The Effect of 40-Hz White LED Therapy on Structure-Function of Brain Mitochondrial ATP-Sensitive Ca-Activated Large-Conductance Potassium Channel in Amyloid Beta Toxicity

Study mitochondrial function

Neurotox Res. 2022 Sep 3. doi: 10.1007/s12640-022-00565-9. Online ahead of print.

ABSTRACT

Photobiomodulation therapy has become the focus of medical research in many areas such as Alzheimer’s disease (AD), because of its modulatory effect on cellular processes through light energy absorption via photoreceptors/chromophores located in the mitochondria. However, there are still many questions around the underlying mechanisms. This study was carried out to unravel whether the function-structure of ATP-sensitive mitoBKCa channels, as crucial components for maintenance of mitochondrial homeostasis, can be altered subsequent to light therapy in AD. Induction of Aβ neurotoxicity in male Wistar rats was done by intracerebroventricular injection of Aβ1-42. After a week, light-treated rats were exposed to 40-Hz white light LEDs, 15 min for 7 days. Electrophysiological properties of mitoBKCa channel were investigated using a channel incorporated into the bilayer lipid membrane, and mitoBKCa-β2 subunit expression was determined using western blot analysis in Aβ-induced toxicity and light-treated rats. Our results describe that conductance and open probability (Po) of mitoBKCa channel decreased significantly and was accompanied by a Po curve rightward shift in mitochondrial preparation in Aβ-induced toxicity rats. We also showed a significant reduction in expression of mitoBKCa-β2 subunit, which is partly responsible for a leftward shift in BKCa Po curve in low calcium status. Interestingly, we provided evidence of a significant improvement in channel conductance and Po after light therapy. We also found that light therapy improved mitoBKCa-β2 subunit expression, increasing it close to saline group. The current study explains a light therapy improvement in brain mitoBKCa channel function in the Aβ-induced neurotoxicity rat model, an effect that can be linked to increased expression of β2 subunit.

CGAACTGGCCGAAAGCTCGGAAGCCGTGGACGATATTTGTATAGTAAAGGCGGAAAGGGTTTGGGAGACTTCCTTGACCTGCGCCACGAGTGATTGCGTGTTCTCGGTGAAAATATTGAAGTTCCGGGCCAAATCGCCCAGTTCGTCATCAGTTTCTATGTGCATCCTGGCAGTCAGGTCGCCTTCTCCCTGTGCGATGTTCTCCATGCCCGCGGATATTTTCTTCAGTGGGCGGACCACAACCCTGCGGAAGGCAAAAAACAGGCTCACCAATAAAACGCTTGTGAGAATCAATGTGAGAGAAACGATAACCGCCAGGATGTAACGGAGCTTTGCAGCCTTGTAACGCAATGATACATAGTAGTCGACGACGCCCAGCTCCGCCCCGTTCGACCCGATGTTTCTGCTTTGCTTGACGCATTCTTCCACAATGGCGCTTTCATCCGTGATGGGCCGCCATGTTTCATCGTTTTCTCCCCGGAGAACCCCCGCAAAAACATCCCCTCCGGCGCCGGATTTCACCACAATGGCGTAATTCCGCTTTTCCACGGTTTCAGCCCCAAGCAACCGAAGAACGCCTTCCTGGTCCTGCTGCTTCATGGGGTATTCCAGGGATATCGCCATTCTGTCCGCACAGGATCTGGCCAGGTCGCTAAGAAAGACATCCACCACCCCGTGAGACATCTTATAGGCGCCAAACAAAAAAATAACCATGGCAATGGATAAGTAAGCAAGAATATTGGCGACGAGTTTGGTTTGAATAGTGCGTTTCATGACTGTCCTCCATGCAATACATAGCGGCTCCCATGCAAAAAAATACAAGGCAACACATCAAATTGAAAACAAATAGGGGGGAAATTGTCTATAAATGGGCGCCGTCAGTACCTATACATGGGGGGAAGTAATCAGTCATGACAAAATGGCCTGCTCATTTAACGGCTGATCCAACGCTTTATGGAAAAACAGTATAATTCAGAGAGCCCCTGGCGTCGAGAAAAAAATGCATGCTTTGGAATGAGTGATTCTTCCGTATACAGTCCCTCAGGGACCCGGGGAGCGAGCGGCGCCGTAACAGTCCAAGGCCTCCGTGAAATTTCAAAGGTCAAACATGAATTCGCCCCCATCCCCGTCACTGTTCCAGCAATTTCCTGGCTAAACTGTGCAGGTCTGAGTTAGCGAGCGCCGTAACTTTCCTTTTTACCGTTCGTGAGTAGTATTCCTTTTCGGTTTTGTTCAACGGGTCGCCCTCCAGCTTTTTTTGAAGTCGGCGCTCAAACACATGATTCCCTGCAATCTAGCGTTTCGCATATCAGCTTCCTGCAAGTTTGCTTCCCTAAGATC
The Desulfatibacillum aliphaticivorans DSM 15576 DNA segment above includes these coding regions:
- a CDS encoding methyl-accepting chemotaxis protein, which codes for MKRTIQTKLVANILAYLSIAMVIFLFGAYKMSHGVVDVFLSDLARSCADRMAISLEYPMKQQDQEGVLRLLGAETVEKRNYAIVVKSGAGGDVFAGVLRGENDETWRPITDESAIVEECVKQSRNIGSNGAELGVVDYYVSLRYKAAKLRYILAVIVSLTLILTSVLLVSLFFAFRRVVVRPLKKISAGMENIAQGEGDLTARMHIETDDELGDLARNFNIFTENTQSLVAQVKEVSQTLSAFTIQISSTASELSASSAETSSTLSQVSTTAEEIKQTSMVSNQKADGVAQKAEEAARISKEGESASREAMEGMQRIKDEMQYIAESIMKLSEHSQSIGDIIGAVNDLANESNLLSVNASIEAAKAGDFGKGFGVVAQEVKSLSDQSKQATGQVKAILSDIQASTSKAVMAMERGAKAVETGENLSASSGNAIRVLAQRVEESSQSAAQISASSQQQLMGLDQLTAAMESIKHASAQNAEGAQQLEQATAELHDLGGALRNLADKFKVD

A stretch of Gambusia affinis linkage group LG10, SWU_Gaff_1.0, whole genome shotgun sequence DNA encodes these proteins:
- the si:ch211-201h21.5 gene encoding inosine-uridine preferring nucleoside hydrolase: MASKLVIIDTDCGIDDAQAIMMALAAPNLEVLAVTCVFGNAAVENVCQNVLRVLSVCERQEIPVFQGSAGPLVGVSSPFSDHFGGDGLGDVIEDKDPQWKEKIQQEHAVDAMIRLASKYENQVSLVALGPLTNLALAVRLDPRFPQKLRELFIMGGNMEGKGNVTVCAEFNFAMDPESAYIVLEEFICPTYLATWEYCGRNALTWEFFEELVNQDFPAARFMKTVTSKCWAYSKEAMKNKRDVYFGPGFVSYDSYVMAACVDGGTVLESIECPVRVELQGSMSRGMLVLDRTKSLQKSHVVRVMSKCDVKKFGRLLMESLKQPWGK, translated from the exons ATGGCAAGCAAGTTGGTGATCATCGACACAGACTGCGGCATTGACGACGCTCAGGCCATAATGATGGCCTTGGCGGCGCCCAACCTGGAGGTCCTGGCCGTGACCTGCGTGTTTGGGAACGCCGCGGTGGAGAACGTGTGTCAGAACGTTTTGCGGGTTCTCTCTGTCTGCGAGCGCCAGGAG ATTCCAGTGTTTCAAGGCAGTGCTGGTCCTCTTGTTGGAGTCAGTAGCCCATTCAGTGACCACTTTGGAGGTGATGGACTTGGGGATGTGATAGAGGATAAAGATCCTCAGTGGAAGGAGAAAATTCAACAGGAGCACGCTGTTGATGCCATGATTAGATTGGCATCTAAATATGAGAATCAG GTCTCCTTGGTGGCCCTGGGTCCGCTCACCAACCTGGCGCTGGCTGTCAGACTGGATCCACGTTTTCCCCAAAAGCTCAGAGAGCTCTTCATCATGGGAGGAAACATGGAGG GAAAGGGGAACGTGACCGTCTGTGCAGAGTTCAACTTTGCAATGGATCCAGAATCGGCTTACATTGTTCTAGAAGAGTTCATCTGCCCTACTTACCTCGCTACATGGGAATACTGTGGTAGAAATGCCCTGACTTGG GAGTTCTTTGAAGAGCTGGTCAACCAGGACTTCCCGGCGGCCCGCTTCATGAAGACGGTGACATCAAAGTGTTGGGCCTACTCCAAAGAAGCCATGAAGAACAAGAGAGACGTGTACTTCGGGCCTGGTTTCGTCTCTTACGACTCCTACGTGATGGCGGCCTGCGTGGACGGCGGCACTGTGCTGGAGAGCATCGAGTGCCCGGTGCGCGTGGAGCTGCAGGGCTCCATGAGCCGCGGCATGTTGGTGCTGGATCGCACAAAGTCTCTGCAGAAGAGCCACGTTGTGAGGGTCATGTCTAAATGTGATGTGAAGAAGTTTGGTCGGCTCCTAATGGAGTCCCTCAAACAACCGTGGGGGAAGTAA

PMID:36057039Opens in a new tab. | DOI:10.1007/s12640-022-00565-9Opens in a new tab.

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